Thursday , January 21 2021
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Reasons for optimism — Vaccines

Summary:
For most people 2020 was a terrible year. The coronavirus pandemic, the excess deaths, and the economic shutdowns made it so. For some it made the future seem bleak, because the vast borrowing governments undertook to help alleviate the hardships caused by the containment has left a vast overhang of indebtedness that must somehow be addressed, and might constitute a burden that will hold back future generations.Yet for science 2020 was a good year. There were the SpaceX launches of their Falcon rockets and Dragon vehicles. There were major discoveries by archaeologists and paleontologists. Biochemical engineers created new enzymes that can break down plastic bottles within days. Other successful space launches included the Solar Orbiter and NASA’s new Perseverance Mars rover. China

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For most people 2020 was a terrible year. The coronavirus pandemic, the excess deaths, and the economic shutdowns made it so. For some it made the future seem bleak, because the vast borrowing governments undertook to help alleviate the hardships caused by the containment has left a vast overhang of indebtedness that must somehow be addressed, and might constitute a burden that will hold back future generations.

Yet for science 2020 was a good year. There were the SpaceX launches of their Falcon rockets and Dragon vehicles. There were major discoveries by archaeologists and paleontologists. Biochemical engineers created new enzymes that can break down plastic bottles within days. Other successful space launches included the Solar Orbiter and NASA’s new Perseverance Mars rover. China executed a moon landing to return lunar rocks to Earth, while Japan brought back samples from an asteroid.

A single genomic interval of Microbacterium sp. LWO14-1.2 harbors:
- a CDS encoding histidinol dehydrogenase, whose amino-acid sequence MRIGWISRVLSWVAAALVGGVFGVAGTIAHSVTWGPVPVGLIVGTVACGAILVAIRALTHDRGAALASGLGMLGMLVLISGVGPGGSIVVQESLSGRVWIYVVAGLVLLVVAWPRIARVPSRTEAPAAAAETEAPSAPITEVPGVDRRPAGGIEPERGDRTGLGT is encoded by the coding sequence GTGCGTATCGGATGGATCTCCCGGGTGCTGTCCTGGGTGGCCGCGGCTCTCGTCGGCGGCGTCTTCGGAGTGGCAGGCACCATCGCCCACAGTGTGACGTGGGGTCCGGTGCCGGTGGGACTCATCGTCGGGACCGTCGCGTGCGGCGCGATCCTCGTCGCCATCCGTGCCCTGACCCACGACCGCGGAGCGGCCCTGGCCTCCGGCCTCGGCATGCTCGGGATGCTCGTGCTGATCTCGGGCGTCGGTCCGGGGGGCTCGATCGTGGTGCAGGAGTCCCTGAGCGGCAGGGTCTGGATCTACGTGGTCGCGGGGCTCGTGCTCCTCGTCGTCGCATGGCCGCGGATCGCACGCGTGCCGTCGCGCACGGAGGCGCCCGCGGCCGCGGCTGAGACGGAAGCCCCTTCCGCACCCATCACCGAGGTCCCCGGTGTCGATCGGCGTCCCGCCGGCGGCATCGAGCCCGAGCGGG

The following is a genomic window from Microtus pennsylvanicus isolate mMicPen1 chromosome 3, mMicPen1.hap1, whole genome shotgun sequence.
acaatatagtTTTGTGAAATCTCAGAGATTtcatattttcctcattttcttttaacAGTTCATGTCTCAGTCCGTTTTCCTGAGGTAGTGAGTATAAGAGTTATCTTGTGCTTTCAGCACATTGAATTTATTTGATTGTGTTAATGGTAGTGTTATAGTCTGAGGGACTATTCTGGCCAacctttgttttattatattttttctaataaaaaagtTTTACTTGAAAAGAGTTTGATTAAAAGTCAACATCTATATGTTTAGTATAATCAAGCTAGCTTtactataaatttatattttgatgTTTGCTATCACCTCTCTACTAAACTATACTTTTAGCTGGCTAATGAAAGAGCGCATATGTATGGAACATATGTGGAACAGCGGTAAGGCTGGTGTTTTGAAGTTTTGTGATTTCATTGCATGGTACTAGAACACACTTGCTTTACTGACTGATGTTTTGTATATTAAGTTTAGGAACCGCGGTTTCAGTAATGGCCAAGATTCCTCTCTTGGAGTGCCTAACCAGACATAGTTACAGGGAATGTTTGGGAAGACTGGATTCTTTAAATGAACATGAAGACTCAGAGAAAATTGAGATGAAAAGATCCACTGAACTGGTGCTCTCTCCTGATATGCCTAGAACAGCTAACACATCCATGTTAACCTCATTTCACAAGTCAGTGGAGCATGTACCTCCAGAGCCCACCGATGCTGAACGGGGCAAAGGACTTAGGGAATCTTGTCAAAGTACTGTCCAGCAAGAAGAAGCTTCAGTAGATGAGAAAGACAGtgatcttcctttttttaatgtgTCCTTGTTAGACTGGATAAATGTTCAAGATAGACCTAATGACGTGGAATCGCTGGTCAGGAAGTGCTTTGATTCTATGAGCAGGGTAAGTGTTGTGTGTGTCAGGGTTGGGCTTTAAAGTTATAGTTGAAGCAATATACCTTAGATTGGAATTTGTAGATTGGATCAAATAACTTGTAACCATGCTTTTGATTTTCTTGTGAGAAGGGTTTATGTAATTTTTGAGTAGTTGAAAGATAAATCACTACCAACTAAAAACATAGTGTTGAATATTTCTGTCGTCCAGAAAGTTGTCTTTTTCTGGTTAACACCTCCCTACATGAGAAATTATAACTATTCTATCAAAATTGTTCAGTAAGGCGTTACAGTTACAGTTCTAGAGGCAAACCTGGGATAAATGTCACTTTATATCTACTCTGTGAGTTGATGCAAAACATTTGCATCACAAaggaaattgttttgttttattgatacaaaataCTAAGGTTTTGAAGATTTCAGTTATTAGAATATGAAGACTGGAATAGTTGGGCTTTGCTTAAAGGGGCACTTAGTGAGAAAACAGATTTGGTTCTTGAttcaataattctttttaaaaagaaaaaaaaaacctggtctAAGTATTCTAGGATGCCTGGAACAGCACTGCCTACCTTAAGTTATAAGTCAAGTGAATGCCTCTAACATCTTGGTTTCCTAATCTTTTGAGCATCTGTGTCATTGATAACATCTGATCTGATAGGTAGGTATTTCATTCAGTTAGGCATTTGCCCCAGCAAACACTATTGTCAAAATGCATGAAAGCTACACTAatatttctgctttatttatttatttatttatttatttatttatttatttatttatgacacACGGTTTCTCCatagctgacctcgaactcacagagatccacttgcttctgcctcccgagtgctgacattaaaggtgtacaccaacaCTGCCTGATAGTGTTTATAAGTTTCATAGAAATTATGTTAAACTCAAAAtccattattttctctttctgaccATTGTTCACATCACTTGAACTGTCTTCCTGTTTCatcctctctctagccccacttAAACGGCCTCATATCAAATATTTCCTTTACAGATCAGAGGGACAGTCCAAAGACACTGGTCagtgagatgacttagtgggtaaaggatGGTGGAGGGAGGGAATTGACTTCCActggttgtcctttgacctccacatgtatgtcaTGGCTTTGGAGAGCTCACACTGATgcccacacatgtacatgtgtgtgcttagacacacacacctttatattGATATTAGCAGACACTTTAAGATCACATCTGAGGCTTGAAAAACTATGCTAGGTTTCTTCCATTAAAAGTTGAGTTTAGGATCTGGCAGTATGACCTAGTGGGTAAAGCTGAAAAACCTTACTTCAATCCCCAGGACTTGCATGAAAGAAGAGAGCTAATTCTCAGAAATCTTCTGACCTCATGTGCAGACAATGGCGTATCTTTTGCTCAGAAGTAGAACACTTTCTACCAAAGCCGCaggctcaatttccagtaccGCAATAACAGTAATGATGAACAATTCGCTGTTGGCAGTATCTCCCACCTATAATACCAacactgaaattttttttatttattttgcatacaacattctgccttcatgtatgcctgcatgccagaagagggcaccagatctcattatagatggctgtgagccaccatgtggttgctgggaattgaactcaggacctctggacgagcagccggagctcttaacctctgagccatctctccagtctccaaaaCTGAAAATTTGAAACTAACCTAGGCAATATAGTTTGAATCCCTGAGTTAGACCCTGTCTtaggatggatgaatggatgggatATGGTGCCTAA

The big scientific event of the year, however, must be the fast-track development of innovative vaccines to combat the coronavirus by giving immunity to recipients. A process of development and testing that normally takes five to ten years was completed for several vaccines within a single year. Messenger RNA vaccines, as well as more conventional ones, were able to be developed very quickly, and proved cheap to make and mass produce.

Innovations in vaccine technology bring the prospect of eliminating some of the ancient scourges of humankind, and give humanity the edge in rapidly responding to new threats that come along. It took centuries to render smallpox extinct, and we are now on the threshold of doing the same for poliomyelitis, after which will come malaria.

That we have shown the ability to achieve a rapid response to a most dangerous threat is a sure ground for being optimistic about our ability to do so in future. The experience of the covid pandemic has sharpened our response should it be needed again. We will never render human beings disease free, but we can respond to diseases with an ever-increasing array of tools with which to combat them.

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